In "10 Reasons Why You Need to Build an API", Shaun gives us his list of goodness you get from APIs
APIs obscure the storage format and the retreival process.
- Increase brand awareness. You start to see your brand outside of its normal home and this gets noticed. eg GoogleMaps, Flickr. It also has the dual benefit of empowering users who then readily talk/blog about how they did it.
- Allows users to own their own data - builds goodwill.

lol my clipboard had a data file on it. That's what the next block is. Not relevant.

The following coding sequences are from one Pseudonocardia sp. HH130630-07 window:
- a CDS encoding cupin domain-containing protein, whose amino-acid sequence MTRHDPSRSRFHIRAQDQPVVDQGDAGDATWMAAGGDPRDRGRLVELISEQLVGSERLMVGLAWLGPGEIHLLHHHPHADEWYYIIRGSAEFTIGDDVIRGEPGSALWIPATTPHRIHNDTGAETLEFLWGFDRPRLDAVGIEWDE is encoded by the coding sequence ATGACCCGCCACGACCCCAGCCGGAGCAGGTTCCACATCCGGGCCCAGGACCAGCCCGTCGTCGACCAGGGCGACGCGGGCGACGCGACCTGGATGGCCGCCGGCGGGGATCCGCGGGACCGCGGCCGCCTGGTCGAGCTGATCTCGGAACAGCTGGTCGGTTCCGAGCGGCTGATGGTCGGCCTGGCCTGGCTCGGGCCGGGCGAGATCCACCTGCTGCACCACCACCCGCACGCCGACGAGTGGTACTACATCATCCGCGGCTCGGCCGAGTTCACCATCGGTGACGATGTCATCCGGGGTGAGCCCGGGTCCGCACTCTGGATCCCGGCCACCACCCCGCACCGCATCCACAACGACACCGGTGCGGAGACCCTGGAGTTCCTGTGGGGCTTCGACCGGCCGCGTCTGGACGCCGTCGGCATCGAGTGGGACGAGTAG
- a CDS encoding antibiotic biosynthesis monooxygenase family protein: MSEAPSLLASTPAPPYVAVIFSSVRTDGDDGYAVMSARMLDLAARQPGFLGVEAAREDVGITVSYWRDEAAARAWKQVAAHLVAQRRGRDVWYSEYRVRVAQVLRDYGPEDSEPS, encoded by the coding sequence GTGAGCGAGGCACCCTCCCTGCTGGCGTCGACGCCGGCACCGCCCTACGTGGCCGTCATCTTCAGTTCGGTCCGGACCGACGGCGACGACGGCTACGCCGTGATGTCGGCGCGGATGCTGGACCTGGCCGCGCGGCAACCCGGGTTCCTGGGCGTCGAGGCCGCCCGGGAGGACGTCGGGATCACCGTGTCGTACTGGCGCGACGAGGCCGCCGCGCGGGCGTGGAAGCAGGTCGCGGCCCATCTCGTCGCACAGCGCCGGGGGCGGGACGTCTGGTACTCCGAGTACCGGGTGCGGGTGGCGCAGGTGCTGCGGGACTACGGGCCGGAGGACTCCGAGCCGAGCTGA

- Builds goodwill for developers - Flickr use their own API internally to save their teams time.
- Good excuse for a community.
- Improves code quality - you have to keep the API in mind while developing and it clarifies the mental model of your application.
- Simplifies the internal re-use of data (see 3.)
- Allows others to extend the functionality of your application - things you don't have time to develop eg SVG charting in Mint.
- Allows alternate input mechanisms - eg desktop input.
- Unanticipated applications of your data eg Chicago Crime mashup.
- Turns your application into a platform on which other things depend.